MPLS Alternative

MPLS Alternative

The WAN is evolving and SD-WAN is all the rage. It promises to remove the constraints of legacy connectivity technologies, namely MPLS, and create a flexible, resilient, and secure network.

MPLS is a privately managed backbone with built-in Quality of Service (QoS). MPLS services deliver predictability — whatever contention exists for its backbone is managed by the MPLS provider.

Packet loss and latency statistics are more consistent and much lower than those of the public Internet. And to back up that point, MPLS services come with guarantees of availability (99.99% per year uptime), packet loss (.1% is typical), and latency on a route-by-route basis.

Just as important, MPLS services are mature services built for the enterprise. Aside from the SLAs, they come with integrated invoicing, end-to-end delivery, and management.

The Pitfalls of MPLS

But there’s a price for this kind of dedicated infrastructure. Committing to a dedicated capacity, maximum latency, and maximum time to repair makes MPLS services very expensive. As a result, capacity is constrained by available budgets and can be easily overwhelmed by the needs of the business.

MPLS services are also notorious for their lack of agility. Site deployments involve a slow and rigid process that can take weeks and sometimes months to complete. Change management is also a hassle, requiring careful coordination with the carrier to ensure service levels are met.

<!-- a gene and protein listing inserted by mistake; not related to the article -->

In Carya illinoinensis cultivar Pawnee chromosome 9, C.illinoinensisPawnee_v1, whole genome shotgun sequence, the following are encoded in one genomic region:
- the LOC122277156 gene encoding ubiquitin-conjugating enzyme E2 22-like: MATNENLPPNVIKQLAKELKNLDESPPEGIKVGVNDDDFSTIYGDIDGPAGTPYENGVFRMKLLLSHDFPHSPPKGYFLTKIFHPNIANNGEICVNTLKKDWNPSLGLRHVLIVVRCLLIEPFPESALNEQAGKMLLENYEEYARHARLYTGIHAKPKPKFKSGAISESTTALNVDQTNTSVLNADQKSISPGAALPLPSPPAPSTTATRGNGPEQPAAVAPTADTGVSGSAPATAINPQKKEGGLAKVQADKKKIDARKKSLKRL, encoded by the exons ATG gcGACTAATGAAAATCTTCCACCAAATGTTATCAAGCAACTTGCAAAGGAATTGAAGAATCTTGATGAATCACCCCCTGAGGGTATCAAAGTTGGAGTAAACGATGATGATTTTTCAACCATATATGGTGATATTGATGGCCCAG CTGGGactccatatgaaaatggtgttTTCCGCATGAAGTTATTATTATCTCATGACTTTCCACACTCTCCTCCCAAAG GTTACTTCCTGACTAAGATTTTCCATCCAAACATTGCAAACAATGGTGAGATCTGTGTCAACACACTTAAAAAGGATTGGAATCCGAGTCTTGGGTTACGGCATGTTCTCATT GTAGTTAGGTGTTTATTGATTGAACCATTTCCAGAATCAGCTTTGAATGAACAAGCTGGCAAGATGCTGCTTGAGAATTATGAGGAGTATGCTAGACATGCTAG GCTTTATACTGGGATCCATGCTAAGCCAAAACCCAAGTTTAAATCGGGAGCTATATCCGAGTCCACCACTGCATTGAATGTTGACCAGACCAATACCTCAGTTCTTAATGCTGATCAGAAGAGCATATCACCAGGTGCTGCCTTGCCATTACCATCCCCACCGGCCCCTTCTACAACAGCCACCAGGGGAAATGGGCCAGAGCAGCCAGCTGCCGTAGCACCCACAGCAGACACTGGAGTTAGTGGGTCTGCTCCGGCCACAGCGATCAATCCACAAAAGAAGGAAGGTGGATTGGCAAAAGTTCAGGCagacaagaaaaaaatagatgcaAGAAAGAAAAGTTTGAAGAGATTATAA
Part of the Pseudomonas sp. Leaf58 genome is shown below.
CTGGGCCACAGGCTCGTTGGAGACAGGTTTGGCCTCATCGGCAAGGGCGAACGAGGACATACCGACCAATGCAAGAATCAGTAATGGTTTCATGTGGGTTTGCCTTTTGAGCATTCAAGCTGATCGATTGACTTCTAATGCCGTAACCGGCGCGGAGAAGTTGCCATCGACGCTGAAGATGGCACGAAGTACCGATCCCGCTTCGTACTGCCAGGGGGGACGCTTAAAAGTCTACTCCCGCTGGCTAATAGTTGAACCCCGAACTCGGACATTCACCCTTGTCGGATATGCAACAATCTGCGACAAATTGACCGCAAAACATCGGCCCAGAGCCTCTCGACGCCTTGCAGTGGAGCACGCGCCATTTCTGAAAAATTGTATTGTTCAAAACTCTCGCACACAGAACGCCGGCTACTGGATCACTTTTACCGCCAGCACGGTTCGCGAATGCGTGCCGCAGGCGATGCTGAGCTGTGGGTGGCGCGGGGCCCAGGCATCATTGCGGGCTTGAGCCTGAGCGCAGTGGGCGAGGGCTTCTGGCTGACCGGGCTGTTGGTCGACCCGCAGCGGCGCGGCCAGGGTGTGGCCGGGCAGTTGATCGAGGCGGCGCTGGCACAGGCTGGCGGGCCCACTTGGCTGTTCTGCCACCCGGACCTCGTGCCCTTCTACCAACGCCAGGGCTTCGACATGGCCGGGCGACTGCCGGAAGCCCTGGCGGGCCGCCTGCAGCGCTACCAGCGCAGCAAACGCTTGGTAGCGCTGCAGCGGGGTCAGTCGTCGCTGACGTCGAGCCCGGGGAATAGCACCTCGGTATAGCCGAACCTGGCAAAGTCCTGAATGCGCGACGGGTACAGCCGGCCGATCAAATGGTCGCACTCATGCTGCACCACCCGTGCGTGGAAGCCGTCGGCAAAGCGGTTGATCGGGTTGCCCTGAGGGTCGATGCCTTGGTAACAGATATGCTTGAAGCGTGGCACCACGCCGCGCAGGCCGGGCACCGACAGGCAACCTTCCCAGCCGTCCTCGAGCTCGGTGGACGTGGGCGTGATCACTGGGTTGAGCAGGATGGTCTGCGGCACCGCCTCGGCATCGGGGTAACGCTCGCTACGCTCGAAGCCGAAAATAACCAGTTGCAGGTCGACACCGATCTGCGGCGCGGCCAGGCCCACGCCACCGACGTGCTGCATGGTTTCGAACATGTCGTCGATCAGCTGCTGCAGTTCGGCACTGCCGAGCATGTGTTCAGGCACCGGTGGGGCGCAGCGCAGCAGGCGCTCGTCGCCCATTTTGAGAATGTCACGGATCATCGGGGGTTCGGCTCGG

Addressing the challenges of MPLS

SD-WAN is looking to address the challenges of MPLS like cost, capacity, rigidity, and manageability.

The SD-WAN edge router can dynamically route traffic over multiple data services (MPLS, cable, xDSL, 4G/LTE) based on the type of traffic and the quality of the underlying service. SD-WAN edge solutions let organizations boost capacity available for production by adding inexpensive data services to an existing MPLS-based network.

In that context, SD-WAN can reduce the growth of MPLS spend. SD-WAN automates application traffic routing based on real-time monitoring of changing conditions, which means less error-prone manual configuration changes through command line interfaces.

Some SD-WAN solutions offer zero-touch provisioning, which allows the edge to configure its connection to the WAN using the available mix of services at each location. This means a site can be brought online quickly with a single or dual Internet service or even 4G/LTE. And, MPLS can be incorporated seamlessly when it becomes available at a later point.

SD-WANs aren’t perfect

But SD-WAN edge architectures have several gaps. SD-WAN edge routers must rely on a predictable service, like MPLS, to carry latency-sensitive traffic. The router can move traffic to an alternate service if MPLS is unavailable, but this is not a recommended approach. SD-WAN routers still need MPLS and have a limited impact on overall networking spend.